she come from? Why had she ended up working here on Murrag?

I got out of the shower and dried myself. Cathy had disliked Isabella, I was sure of it – I’d seen the sideways glances she had sent off like poisoned darts at Mike’s wife. I was also sure that Cathy liked Mike. But suppose I was wrong? I mean, I’d thought Mike was perfectly sane until I saw him in the kitchen with Isabella’s body and then he’d seemed completely demented. Appearances could be misleading. Suppose all those looks Cathy gave Mike weren’t loving glances, but something more sinister? Perhaps she’d disguised her real feelings towards him…

Cathy’s surname was Price. But could she be related to Richard Robertson and be seeking revenge for his death? If she was his half-sister or his cousin they wouldn’t necessarily have the same surname.

Throwing my clothes on quickly, I ran to Graham’s bedroom. I badly wanted to talk to him. I opened the door and there was Jake, still asleep and sucking his thumb. Graham was on the top bunk, dozing beneath his duvet.

“Do you think Cathy might be related to Richard Robertson?” I demanded, prodding him awake.

“Erm…” mumbled Graham, rubbing sleep from his eyes. “Maybe…”

My mind was rushing ahead. I didn’t know how Cathy could have managed it but… “She was there on the cliffs that first day,” I said. “She could have done something with the ropes even if none of us saw it. Swapped them over, maybe, while no one was looking? Yes – that must be it. And then Bruce died by mistake. She must have been furious! So that’s the reason for the looks at Mike – she’s planning another accident for him!”

“But,” objected Graham, “she took us riding the day Donald died.”

“Yes. But she went back to fetch her gloves. She was the last person to see him alive…” I trailed off. I’d seen Donald myself when we’d ridden away. I shut my eyes, recalling his silhouette at the window. Realization hit me in a sudden, blinding flash. “That’s it!” I squealed. “Suppose it wasn’t Donald?”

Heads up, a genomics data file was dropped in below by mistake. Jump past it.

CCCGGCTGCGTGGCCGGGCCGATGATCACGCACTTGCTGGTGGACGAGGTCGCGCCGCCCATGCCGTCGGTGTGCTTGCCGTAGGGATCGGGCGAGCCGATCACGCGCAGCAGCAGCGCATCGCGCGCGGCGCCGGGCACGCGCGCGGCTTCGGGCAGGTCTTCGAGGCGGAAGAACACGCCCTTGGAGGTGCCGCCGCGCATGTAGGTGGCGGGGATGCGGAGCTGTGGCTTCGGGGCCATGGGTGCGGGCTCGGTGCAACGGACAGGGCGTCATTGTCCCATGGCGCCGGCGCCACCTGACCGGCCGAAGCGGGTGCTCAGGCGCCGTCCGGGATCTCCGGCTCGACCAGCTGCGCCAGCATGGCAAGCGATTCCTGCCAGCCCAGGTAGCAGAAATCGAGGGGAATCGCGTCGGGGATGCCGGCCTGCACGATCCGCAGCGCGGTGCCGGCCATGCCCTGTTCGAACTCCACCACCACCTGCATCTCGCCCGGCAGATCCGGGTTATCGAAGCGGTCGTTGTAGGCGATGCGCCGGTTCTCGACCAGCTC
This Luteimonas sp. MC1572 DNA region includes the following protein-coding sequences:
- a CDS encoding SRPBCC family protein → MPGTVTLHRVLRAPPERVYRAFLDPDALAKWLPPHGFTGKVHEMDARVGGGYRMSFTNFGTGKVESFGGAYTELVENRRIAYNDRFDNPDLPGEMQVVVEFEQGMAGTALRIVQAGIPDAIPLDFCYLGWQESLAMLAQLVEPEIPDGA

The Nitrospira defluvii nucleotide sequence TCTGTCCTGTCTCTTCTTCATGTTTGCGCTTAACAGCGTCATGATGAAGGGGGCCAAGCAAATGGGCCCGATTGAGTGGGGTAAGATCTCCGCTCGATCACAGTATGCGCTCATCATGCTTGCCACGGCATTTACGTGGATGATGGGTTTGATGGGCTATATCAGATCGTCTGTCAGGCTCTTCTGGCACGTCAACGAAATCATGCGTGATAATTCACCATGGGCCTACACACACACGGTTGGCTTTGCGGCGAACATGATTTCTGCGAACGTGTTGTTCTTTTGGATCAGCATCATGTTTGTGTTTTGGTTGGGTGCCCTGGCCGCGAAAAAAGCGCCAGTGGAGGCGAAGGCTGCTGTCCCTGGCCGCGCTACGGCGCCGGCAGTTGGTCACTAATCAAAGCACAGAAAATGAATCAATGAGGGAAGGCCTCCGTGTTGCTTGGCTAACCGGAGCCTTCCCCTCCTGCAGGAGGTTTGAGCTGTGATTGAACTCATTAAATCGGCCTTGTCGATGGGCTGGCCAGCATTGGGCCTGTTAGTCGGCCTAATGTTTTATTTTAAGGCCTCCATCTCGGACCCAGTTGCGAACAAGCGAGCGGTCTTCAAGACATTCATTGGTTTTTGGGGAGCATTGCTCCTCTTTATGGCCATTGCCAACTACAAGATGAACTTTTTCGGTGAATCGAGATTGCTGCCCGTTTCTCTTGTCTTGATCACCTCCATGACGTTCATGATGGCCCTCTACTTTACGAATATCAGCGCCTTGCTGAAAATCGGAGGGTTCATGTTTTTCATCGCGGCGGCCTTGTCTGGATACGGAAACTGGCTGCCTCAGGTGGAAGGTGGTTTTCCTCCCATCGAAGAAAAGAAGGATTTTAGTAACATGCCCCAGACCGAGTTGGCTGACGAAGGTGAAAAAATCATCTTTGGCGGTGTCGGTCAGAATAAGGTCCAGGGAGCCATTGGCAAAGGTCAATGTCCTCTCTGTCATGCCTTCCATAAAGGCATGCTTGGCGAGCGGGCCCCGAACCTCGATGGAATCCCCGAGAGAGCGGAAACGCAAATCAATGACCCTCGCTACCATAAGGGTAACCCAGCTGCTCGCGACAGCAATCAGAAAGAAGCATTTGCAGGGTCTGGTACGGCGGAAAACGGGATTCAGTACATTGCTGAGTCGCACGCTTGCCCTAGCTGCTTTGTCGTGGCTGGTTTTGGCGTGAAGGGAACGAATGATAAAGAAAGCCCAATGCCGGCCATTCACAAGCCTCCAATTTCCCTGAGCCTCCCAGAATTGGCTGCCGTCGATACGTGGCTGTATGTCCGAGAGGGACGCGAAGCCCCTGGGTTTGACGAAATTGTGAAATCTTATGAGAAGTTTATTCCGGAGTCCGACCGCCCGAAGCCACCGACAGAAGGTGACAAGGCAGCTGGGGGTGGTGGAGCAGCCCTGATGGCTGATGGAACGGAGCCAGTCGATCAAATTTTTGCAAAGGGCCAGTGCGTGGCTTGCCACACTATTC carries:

“In the freezer? But we saw him.”

“No! At the window. I saw an outline, that’s all – the light was behind him. Someone was there that I
was Donald, but I couldn’t see his face. He was standing still. He might have been a cardboard cut-out for all I know. It could have been a trick, don’t you see? Cathy could have locked him in the freezer and put the cut-out up. And then when we got back she went straight off to the loo. She could have got rid of it then and none of us would be any the wiser.”

“And Isabella? How do you explain that?”

“I don’t know. But Cathy was being fantastically cheerful on the mountain, wasn’t she? It drove Isabella nuts – that’s why she went on ahead of us. I reckon Cathy did it deliberately to wind her up. Maybe Isabella had become so gloomy and doomy that Cathy didn’t need to kill her at all. She probably only had to leave the champagne out on the bedside table before we left the house. Isabella would have realized and drunk it to save the murderer the bother.”

“There’s no proof,” said Graham uncertainly.

“No,” I agreed. “But I’ve got a monster hunch that I’m right. I’ve got to tell Mike! Now, before Cathy adds him to her list of victims.”

Leaving Graham in bed, I jumped down the stairs three at a time.

I arrived in the kitchen breathless, still flushed from the shower, with my hair dripping wet. And there, sharpening a knife with immense and scary enthusiasm, was Cathy.


skidded to a halt, hitting my hip on the table with a loud thump.

“Ouch! That must have hurt,” said Cathy. “You’re up early, Poppy. Why are you rushing about in such a hurry?”